This comes in quite handy when a female member of our party - no names, please, but she did have a reporter's notebook in her hand - goes to relieve herself and cries out in agony: Her bum has been "nettled."
The mud is also nettlesome. We're ankle deep in it and it threatens to suck off our footwear. I pity those wearing sneakers instead of boots. While we huff and puff, Nsabinema talks to us about the gorillas, and on the radio to the trackers who have gone ahead to look for the Shinda group, which is ours for an hour.
Nsabinema tells us about the group, which consists of five babies, four juveniles, one blackback, six silverbacks, and eight females. Only one of the silverbacks is the boss and has exclusive mating rights with the females. "He's a busy boy," he says.
Nsabinema, like the other guides, spent months habituating his group to tourists.
We've stopped a few times for water and picture breaks, and at a site honoring Dian Fossey, the US gorilla researcher who was murdered at her nearby cabin in 1985. The case was never solved.
Between the mud, the climb, and the gorilla and buffalo droppings we try to avoid, we are more than ready to see the apes, but Nsabinema is still working the radio. "The gorillas move," he says. "But we should only be 20 minutes away." He makes a loud gorilla call that sounds something like "ma-hmmmmm." But none of his furry friends replies.
The trail has disappeared into a thicket of underbrush and vines and our trackers return with machetes. They know where the Shindas are, and they're going to help us get there by hacking a path through the thick flora. We're at 9,000 feet now.
And suddenly, there they are. Not more than 12 feet away from us is a female gorilla, relaxing, scratching her chin, posing. Nearby is a male lounging on his side. "Ma-hmmmmm," says Nsabinema in a low, guttural tone. Our awestruck human group watches reverently as our indifferent gorilla group goes about its business: Some nap, some groom themselves, a baby nurses, some toddlers tumble with each other under watchful maternal eyes.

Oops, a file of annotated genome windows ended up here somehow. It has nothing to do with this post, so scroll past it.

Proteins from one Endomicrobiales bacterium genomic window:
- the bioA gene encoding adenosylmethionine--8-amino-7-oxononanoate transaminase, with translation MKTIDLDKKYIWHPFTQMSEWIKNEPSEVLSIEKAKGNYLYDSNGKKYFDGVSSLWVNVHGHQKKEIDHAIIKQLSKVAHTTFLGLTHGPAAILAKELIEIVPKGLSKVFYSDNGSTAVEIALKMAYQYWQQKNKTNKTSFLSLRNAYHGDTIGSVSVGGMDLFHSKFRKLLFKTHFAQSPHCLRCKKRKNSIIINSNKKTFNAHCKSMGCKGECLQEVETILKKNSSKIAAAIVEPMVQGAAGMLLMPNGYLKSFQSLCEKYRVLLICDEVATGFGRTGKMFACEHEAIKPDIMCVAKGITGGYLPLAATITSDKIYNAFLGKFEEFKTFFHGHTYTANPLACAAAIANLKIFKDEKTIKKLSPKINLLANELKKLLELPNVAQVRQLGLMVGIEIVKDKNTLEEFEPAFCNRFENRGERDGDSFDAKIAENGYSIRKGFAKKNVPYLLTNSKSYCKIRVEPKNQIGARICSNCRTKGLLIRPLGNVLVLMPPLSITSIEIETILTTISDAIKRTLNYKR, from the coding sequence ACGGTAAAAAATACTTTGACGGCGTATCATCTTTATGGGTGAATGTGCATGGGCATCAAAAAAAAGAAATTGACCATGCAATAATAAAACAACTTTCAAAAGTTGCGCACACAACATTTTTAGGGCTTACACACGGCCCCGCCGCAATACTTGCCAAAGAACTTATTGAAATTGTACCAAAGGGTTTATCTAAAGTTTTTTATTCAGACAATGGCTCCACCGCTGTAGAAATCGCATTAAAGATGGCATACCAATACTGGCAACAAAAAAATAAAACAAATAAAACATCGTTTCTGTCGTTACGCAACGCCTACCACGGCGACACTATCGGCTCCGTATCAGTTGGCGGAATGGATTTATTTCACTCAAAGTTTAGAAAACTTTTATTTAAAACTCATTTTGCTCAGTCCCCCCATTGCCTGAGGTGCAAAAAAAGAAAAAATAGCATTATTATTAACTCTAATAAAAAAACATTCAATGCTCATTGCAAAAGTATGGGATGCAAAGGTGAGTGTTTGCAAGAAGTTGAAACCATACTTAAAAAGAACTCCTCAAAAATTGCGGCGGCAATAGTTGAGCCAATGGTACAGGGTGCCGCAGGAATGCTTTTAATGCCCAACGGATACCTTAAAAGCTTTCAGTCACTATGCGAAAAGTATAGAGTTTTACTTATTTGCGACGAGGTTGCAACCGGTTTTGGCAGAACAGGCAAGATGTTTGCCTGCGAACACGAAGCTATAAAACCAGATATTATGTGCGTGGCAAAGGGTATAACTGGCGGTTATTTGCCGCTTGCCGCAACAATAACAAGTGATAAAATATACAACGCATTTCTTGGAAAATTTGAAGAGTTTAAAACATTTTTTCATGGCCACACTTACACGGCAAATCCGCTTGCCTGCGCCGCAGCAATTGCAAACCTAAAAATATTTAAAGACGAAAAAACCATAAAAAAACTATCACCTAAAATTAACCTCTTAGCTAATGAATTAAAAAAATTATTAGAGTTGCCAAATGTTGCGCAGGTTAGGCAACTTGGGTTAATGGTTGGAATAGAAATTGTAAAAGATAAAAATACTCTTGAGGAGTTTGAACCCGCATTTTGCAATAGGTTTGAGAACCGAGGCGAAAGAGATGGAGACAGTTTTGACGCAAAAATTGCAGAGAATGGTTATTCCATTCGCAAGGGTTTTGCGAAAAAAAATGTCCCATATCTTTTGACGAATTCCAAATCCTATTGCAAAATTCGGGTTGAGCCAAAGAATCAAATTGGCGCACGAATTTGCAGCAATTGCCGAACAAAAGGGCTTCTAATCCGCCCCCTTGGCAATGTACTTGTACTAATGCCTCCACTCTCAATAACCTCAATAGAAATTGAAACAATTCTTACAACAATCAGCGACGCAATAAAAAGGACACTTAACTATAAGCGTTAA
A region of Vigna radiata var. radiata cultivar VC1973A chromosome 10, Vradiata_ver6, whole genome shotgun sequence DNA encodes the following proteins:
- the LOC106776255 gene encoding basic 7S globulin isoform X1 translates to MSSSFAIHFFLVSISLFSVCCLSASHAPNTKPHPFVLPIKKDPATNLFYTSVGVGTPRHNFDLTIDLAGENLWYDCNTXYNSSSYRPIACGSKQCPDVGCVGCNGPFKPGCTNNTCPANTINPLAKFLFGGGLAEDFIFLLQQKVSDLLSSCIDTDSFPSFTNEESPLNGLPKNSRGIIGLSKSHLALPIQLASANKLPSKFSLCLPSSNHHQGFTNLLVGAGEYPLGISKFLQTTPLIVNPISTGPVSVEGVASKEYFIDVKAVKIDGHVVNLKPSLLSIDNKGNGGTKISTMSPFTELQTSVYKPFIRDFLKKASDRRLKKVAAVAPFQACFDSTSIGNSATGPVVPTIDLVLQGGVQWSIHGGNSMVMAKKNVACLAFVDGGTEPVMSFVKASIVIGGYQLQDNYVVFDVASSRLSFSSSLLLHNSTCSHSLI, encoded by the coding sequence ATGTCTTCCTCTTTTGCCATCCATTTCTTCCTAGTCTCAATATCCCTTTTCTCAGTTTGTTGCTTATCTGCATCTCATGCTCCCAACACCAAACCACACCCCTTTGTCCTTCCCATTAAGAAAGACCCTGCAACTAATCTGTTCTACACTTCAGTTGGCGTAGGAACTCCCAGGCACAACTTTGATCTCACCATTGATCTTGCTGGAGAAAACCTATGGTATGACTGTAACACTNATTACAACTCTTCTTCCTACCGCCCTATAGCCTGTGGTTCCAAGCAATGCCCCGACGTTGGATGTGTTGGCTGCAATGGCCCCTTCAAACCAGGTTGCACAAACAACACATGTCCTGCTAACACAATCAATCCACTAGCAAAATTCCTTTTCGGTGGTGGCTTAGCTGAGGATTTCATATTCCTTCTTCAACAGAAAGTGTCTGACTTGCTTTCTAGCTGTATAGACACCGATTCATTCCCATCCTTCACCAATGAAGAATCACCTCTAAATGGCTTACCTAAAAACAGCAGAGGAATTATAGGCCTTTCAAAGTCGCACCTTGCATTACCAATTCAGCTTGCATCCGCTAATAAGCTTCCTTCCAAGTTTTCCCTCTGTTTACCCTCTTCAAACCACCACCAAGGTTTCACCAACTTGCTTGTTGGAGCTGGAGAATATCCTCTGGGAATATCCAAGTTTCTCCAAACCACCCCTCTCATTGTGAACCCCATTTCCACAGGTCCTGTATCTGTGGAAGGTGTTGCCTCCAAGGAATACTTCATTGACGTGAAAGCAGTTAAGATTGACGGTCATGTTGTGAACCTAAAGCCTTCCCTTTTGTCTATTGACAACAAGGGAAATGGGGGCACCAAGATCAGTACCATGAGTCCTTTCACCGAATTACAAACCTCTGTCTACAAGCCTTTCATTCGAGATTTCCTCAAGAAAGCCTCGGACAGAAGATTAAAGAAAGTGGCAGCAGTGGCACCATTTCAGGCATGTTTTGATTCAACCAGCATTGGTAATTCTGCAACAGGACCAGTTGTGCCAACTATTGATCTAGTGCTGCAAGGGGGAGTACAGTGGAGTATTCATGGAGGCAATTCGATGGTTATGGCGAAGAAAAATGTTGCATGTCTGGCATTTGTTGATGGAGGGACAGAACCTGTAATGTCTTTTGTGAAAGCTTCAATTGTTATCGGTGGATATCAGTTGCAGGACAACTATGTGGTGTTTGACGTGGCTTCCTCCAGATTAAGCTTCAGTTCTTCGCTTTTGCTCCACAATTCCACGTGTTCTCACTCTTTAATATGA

The big boss is snoozing on his silver back, snoring, a huge beer belly protruding. Another lolls about, scratching. But for a gorilla chewing on wild celery - and a lot of camera clicks - it's quiet. Suddenly, an ape heads straight at me, pounding on her chest, King Kong-style. Is that her heart or mine beating like a drum?
"Sit down," Nsabinema says. I sit.
This time, it's the gorilla who makes the "ma-hmmmm" sound. Nsabinema responds.
"What did you say?" I ask.
"She's just making sure that all is OK. I told her that you're not enemies, you're friends."
I got off easy. In another group that day, a woman was knocked over on the path by a gorilla. "I was told he was just trying to get me out of his way," said Barrie Landry, who lives in Boston. (She was fine, and got a good story out of it.) Others that day were brushed by gorillas, that's how close they can get.
But basically, they're gentle giants. In Rwanda, there have been no reports of injuries to tourists. The apes seem mellow, soft-eyed, sweet with each other, and only slightly curious about us. Next to the chimpanzee, gorillas are our closest relatives; we share 98 percent of our gene pool. Our photos later will reveal the tenderness between mothers and their babies as they gaze at each other with large brown eyes. They are looks familiar to any human being.
In another gorilla group, when an American nun lifted her camera to take a photo, the gorillas were comically human. "The silverback stood up, gathered his family around him - the small ones in front, females on either side - and posed like it was a family portrait," said Sister Ann Fox, who runs the Paraclete Center in South Boston.
Our hour is up way too soon, and Nsabinema steers us back down the mountain. He hands each of us "gorilla diplomas," and we feel we have earned them. We tip our porters, trackers, and Nsabinema and head to the park for lunch at the Gorilla Nest Lodge.
We're tired. Muddy. Exhilarated. Some of the 56 humans, not used to hiking, took longer than others; some had much longer hikes, too. "I thought I'd have to be buried right there next to Dian Fossey," declared Susan Leff, another Bostonian.
But no one's really complaining. We've got great stories and pictures to take back home. I mean, who else has their picture taken with several gorillas practically peering over their shoulder?
And as Rosette Rugamba, who directs Rwanda's Office of Tourism and National Parks, reminded us: "This is not a zoo. You've got to be tough. Remember, people have to go through wilderness to get to paradise. These are the few remaining mountain gorillas left in the world."
And we have been to the mountain.
Bella English can be reached at firstname.lastname@example.org.